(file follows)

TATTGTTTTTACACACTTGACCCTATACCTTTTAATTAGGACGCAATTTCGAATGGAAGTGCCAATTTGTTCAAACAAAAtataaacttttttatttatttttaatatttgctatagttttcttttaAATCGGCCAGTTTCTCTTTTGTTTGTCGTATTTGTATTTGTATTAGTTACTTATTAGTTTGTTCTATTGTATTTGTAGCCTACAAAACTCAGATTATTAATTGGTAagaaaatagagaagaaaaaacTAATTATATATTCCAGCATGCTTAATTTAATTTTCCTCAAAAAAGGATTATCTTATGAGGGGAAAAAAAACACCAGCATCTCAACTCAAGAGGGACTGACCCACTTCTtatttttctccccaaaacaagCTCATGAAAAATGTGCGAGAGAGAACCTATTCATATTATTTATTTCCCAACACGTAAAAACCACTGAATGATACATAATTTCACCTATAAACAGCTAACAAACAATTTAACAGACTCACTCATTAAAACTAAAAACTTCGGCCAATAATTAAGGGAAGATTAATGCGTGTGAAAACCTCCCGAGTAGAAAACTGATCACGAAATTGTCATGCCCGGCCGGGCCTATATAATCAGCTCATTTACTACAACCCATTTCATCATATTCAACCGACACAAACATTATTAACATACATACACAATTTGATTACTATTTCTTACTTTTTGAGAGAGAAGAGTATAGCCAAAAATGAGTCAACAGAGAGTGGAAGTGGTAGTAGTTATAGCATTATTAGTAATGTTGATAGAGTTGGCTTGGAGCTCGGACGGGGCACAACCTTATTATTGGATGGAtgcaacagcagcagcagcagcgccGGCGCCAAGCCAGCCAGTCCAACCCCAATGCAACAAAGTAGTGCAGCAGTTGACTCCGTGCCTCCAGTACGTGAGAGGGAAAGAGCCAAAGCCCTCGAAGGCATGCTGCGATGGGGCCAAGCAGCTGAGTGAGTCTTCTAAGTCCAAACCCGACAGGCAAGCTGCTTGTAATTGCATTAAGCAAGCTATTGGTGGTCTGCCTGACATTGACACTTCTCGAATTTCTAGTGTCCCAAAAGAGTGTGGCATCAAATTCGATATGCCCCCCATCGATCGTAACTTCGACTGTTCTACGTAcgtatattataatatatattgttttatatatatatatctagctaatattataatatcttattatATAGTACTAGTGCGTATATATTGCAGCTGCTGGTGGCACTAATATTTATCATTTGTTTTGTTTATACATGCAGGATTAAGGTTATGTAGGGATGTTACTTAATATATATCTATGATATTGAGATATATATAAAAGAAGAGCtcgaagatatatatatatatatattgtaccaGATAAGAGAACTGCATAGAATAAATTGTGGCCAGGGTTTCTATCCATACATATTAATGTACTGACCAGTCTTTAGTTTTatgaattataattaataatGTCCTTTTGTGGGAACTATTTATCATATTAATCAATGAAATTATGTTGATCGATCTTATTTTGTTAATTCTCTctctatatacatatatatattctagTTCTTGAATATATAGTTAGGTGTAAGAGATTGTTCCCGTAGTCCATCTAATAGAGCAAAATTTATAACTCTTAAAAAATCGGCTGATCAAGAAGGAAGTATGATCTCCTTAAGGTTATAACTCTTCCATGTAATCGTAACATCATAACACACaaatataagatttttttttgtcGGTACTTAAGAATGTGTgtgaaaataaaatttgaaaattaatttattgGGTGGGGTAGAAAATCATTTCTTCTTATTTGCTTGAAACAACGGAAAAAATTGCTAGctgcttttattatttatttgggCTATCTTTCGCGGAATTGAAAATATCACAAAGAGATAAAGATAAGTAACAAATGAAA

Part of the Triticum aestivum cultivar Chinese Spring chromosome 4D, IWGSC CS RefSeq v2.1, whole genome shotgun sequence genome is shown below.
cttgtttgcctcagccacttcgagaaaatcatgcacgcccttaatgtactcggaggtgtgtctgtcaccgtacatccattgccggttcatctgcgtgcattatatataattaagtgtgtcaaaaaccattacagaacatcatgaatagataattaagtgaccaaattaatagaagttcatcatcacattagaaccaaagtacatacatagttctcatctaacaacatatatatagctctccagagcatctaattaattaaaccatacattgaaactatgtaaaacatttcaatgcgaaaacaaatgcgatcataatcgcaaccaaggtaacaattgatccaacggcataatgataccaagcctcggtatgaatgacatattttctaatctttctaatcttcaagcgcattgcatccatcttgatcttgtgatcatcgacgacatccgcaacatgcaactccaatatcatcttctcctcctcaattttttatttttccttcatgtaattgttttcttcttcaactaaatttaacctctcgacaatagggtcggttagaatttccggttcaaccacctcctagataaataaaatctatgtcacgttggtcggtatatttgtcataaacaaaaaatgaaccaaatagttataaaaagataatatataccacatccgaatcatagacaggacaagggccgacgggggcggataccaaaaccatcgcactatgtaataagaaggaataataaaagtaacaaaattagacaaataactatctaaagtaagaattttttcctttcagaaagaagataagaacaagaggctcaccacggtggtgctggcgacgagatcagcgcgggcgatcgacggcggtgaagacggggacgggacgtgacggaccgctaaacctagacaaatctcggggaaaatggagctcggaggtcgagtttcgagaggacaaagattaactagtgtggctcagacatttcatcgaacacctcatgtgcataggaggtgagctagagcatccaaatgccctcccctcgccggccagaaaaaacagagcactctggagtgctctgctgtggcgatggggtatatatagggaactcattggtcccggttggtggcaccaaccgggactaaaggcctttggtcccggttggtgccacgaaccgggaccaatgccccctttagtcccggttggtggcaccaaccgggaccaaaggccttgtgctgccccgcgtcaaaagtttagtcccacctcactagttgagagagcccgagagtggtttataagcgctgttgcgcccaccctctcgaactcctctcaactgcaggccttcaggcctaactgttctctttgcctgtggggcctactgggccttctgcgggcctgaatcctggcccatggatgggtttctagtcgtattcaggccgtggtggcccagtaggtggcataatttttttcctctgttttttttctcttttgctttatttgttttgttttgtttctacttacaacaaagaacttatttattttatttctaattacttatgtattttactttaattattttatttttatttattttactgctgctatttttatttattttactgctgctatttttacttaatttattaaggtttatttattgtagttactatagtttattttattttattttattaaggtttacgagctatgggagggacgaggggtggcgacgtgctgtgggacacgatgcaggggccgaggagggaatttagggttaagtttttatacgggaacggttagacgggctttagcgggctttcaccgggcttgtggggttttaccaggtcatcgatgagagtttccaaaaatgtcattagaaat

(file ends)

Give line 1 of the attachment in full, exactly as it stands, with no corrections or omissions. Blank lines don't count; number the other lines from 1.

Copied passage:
TATTGTTTTTACACACTTGACCCTATACCTTTTAATTAGGACGCAATTTCGAATGGAAGTGCCAATTTGTTCAAACAAAAtataaacttttttatttatttttaatatttgctatagttttcttttaAATCGGCCAGTTTCTCTTTTGTTTGTCGTATTTGTATTTGTATTAGTTACTTATTAGTTTGTTCTATTGTATTTGTAGCCTACAAAACTCAGATTATTAATTGGTAagaaaatagagaagaaaaaacTAATTATATATTCCAGCATGCTTAATTTAATTTTCCTCAAAAAAGGATTATCTTATGAGGGGAAAAAAAACACCAGCATCTCAACTCAAGAGGGACTGACCCACTTCTtatttttctccccaaaacaagCTCATGAAAAATGTGCGAGAGAGAACCTATTCATATTATTTATTTCCCAACACGTAAAAACCACTGAATGATACATAATTTCACCTATAAACAGCTAACAAACAATTTAACAGACTCACTCATTAAAACTAAAAACTTCGGCCAATAATTAAGGGAAGATTAATGCGTGTGAAAACCTCCCGAGTAGAAAACTGATCACGAAATTGTCATGCCCGGCCGGGCCTATATAATCAGCTCATTTACTACAACCCATTTCATCATATTCAACCGACACAAACATTATTAACATACATACACAATTTGATTACTATTTCTTACTTTTTGAGAGAGAAGAGTATAGCCAAAAATGAGTCAACAGAGAGTGGAAGTGGTAGTAGTTATAGCATTATTAGTAATGTTGATAGAGTTGGCTTGGAGCTCGGACGGGGCACAACCTTATTATTGGATGGAtgcaacagcagcagcagcagcgccGGCGCCAAGCCAGCCAGTCCAACCCCAATGCAACAAAGTAGTGCAGCAGTTGACTCCGTGCCTCCAGTACGTGAGAGGGAAAGAGCCAAAGCCCTCGAAGGCATGCTGCGATGGGGCCAAGCAGCTGAGTGAGTCTTCTAAGTCCAAACCCGACAGGCAAGCTGCTTGTAATTGCATTAAGCAAGCTATTGGTGGTCTGCCTGACATTGACACTTCTCGAATTTCTAGTGTCCCAAAAGAGTGTGGCATCAAATTCGATATGCCCCCCATCGATCGTAACTTCGACTGTTCTACGTAcgtatattataatatatattgttttatatatatatatctagctaatattataatatcttattatATAGTACTAGTGCGTATATATTGCAGCTGCTGGTGGCACTAATATTTATCATTTGTTTTGTTTATACATGCAGGATTAAGGTTATGTAGGGATGTTACTTAATATATATCTATGATATTGAGATATATATAAAAGAAGAGCtcgaagatatatatatatatatattgtaccaGATAAGAGAACTGCATAGAATAAATTGTGGCCAGGGTTTCTATCCATACATATTAATGTACTGACCAGTCTTTAGTTTTatgaattataattaataatGTCCTTTTGTGGGAACTATTTATCATATTAATCAATGAAATTATGTTGATCGATCTTATTTTGTTAATTCTCTctctatatacatatatatattctagTTCTTGAATATATAGTTAGGTGTAAGAGATTGTTCCCGTAGTCCATCTAATAGAGCAAAATTTATAACTCTTAAAAAATCGGCTGATCAAGAAGGAAGTATGATCTCCTTAAGGTTATAACTCTTCCATGTAATCGTAACATCATAACACACaaatataagatttttttttgtcGGTACTTAAGAATGTGTgtgaaaataaaatttgaaaattaatttattgGGTGGGGTAGAAAATCATTTCTTCTTATTTGCTTGAAACAACGGAAAAAATTGCTAGctgcttttattatttatttgggCTATCTTTCGCGGAATTGAAAATATCACAAAGAGATAAAGATAAGTAACAAATGAAA